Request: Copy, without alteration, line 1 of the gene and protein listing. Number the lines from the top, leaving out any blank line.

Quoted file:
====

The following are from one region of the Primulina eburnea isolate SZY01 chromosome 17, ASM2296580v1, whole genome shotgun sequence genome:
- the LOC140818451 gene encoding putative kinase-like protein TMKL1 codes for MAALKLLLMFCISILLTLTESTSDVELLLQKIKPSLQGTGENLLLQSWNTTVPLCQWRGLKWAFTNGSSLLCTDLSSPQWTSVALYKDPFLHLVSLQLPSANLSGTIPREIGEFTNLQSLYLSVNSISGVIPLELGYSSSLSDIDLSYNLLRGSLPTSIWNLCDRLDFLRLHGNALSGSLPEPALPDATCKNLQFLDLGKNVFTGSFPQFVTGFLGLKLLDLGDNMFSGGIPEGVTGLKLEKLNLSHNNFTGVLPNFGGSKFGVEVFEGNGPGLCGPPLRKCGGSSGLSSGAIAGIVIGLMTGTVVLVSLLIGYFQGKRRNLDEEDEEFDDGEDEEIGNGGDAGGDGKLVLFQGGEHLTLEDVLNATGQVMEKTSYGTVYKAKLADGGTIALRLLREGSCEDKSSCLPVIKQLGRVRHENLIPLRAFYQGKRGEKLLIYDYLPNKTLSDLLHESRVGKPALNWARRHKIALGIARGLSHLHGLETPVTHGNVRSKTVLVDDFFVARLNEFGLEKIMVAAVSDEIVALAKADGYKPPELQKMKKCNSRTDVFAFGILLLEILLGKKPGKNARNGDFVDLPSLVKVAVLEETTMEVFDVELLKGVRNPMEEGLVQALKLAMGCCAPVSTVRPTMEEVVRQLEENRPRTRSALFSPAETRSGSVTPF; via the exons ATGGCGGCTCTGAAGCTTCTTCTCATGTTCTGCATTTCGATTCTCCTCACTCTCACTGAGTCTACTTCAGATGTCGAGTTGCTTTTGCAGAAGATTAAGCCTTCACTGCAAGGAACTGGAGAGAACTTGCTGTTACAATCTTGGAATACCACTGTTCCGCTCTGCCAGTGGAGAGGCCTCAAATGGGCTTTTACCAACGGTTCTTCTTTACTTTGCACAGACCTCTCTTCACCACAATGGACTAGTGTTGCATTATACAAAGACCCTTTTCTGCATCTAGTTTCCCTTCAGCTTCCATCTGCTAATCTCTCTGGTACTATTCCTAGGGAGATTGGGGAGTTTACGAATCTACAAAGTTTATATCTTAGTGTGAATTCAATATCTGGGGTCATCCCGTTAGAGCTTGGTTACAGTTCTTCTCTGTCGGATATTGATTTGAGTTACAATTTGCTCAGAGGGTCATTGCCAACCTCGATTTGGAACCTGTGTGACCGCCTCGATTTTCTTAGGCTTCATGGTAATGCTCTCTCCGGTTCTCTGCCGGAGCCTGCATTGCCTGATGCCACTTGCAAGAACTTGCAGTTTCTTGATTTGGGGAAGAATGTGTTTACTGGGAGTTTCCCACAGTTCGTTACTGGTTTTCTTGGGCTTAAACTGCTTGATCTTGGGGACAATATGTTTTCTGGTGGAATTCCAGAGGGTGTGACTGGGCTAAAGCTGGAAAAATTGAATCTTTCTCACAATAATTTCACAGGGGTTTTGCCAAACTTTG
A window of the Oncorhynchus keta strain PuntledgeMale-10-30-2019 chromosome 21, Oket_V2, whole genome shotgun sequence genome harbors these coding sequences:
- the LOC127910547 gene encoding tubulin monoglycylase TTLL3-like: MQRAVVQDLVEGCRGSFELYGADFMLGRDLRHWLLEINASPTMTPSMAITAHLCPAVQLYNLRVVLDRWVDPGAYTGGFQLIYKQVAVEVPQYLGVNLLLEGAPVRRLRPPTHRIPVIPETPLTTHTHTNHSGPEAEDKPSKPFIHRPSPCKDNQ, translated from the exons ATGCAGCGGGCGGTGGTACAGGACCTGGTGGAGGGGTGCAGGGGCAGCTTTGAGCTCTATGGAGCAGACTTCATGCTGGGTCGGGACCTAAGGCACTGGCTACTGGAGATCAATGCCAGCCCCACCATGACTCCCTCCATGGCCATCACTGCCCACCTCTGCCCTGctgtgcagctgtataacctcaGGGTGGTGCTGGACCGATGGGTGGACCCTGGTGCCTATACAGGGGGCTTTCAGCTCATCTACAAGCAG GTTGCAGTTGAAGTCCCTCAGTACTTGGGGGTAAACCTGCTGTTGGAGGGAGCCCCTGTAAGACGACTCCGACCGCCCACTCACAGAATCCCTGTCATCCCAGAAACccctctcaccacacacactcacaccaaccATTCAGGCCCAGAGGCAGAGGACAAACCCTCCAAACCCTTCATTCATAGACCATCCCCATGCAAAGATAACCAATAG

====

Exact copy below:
The following are from one region of the Primulina eburnea isolate SZY01 chromosome 17, ASM2296580v1, whole genome shotgun sequence genome: